1 Our isle be made a nourish of salt tears,"] Mr. Pope ma-
risk. All the old copies read, a nourish : and considering it is
said in the line immediately preceding, that babes shall suck at
their mothers' moist eyes, it seems very probable that our au-
thor wrote, a nourice, i. e. that the whole isle should be one com-
mon nurse, or nourisher, of tears : and those be the nourishment
of its miserable issue. THEOBALD.

Was there ever such nonsense ! But he did not know that ma-
rish is an old word for marsh or fen -, and therefore very judi-
ciously thus corrected by Mr. Pope. WARBURTON.


And none but women left to wail the dead.
Henry the fifth ! thy ghost I invocate ;
Prosper this realm, keep it from civil broils !
Combat with adverse planets in the heavens !
A far more glorious star thy soul will make,
Than Julius Caesar, or bright 2

We should certainly read marisk. So, in The Spanish Tra-
gedy t

" Made mountains marsh, with spring-tides of my tears."


I have been informed, that what we call at present a stew, in
which fish are preserved alive, was anciently called a nourish.
Nourice, however, Fr. a nurse, was anciently spelt many differ-
ent ways, among which nourish was one. So, in Syr Eglamour
of Artois, bl. 1. no date :

" Of that chylde she wasblyth,

" After noryshes she sent belive."

A nourish therefore in this passage of our author may signify a
nurse, as it apparently does in the Tragedies of John Bochas, by
Lydgate, B. I. c. xii :

" Athenes whan it was in his floures

" Was called nourish of philosophers wise.'*

Jubcs t'ellus general, leonum

Arida nutrix. STEEVENS.

Spenser, in his Ruins of Time, vises nourice as an English

" Chaucer, the nourice of antiquity." MALONE.

* Than Julius Ccesar, or bright 3 I can't guess the occa-
sion of the hemistich and imperfect sense in this place ; 'tis not
impossible it might have been filled up with Francis Drake,
though that were a terrible anachronism (as bad as Hector's
quoting Aristotle in Troilus and Cressida) ; yet perhaps at the
time that brave Englishman was in his glory, to an English-
hearted audience, and pronounced by some favourite actor, the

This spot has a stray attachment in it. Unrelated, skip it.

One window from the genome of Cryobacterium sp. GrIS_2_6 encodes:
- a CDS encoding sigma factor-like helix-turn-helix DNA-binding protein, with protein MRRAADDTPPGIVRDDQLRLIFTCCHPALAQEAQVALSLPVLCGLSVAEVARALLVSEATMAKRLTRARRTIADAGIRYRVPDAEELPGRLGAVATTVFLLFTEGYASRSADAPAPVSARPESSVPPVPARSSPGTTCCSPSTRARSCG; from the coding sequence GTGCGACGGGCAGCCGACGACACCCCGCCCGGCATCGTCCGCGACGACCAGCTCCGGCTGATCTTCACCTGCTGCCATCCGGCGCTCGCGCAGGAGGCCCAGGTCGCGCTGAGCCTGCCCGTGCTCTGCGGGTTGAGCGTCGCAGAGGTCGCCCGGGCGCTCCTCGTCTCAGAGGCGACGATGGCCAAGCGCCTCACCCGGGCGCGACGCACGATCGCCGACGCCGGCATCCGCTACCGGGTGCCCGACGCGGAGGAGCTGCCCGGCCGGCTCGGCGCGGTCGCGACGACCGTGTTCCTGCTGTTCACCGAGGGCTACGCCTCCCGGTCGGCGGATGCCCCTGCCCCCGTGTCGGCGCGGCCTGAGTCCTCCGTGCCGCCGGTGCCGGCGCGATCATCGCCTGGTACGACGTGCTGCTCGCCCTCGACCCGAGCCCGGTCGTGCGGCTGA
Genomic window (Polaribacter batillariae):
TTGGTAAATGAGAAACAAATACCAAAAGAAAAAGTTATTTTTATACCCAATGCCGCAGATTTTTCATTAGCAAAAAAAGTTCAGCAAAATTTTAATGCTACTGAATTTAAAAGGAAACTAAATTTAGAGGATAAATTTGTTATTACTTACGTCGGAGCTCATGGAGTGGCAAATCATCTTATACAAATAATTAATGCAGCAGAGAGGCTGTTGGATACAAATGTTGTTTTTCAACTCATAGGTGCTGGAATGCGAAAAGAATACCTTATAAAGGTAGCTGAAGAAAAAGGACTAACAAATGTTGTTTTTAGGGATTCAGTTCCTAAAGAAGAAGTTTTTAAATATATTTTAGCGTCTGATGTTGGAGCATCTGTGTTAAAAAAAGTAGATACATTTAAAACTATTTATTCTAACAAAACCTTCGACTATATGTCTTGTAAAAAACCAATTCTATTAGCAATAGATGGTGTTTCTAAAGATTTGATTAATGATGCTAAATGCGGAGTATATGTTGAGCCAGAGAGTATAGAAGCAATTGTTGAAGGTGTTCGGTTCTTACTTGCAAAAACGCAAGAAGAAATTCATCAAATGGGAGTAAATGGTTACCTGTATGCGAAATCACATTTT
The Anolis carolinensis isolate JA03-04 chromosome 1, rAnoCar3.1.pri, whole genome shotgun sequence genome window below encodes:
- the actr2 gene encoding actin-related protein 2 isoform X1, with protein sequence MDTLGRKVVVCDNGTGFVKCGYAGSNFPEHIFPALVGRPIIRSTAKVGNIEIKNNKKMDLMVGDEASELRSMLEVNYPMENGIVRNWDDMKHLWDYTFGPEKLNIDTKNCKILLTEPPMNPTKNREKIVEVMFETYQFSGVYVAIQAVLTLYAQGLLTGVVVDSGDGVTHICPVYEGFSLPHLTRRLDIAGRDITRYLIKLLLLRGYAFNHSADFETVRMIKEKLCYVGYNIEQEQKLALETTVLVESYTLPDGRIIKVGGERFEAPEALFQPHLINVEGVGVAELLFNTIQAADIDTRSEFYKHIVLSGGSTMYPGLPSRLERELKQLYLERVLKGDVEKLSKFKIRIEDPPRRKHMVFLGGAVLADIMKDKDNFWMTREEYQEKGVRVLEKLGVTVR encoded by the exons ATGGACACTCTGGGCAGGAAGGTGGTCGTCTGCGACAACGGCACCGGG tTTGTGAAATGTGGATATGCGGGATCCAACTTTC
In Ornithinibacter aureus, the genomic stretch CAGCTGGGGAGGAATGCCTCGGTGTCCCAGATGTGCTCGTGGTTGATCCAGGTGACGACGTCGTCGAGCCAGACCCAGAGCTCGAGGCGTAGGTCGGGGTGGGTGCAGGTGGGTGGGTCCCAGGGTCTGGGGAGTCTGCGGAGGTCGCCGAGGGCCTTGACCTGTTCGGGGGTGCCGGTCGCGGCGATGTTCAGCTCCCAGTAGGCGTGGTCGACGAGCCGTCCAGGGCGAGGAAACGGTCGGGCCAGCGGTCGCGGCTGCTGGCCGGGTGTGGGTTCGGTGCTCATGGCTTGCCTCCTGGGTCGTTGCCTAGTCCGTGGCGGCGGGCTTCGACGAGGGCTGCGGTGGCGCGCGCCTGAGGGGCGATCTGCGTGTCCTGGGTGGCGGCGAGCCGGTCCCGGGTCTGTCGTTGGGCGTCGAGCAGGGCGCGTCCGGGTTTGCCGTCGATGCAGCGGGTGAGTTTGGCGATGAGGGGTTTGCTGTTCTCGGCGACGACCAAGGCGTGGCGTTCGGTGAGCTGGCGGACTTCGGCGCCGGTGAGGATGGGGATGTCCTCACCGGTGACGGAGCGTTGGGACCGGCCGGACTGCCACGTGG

thing might be popular, though not judicious ; and, therefore,
by some critick in favour of the author, afterwards struck out.
But this is a mere slight conjecture. POPE.

To confute the slight conjecture of Pope, a whole page of ve-
hement opposition is annexed to this passage by Theobald. Sir
Thomas Ilanmer has stopped at Caesar perhaps more judicious-
ly. It might, however, have been written or bright Berenice.


90. /. KING HENRY VI. 11

Enter a Messenger.

MESS. My honourable lords, health to you all 1
Sad tidings bring I to you out of France,
Of loss, of slaughter, and discomfiture :
Guienne, Champaigne, Rheims, Orleans, 3
Paris, Guysors, Poictiers, are all quite lost.

BED. What say'st thou, man, before dead

Henry's corse ?

Speak softly ; or the loss of those great towns
Will make him burst his lead, and rise from death.

GLO. Is Paris lost ? is Rouen yielded up ?
If Henry were recalPd to life again,
These news would cause him once more yield the

EXE. How were they lost ? what treachery was

MESS. No treachery; but want of men and


Among the soldiers this is muttered,
That here you maintain several factions ;
And, whilst a field should be despatched and fought,

Pope's conjecture is confirmed by this peculiar circumstance,
that two blazing stars (the Julium sidus) are part of the arms of
the Drake family. It is well known that families and arms were
much more attended to in Shakspeare's time, than they are at
this day. M. MASON.

This blank undoubtedly arose from the transcriber's or com-
positor's not being able to make out the name. So, in a subse-
quent passage the word Nero was omitted for the same reason.
See the Dissertation at the end of the third part of King Henry

3 Guienne, Champaigne, Rheims, Orleans,'] This verse might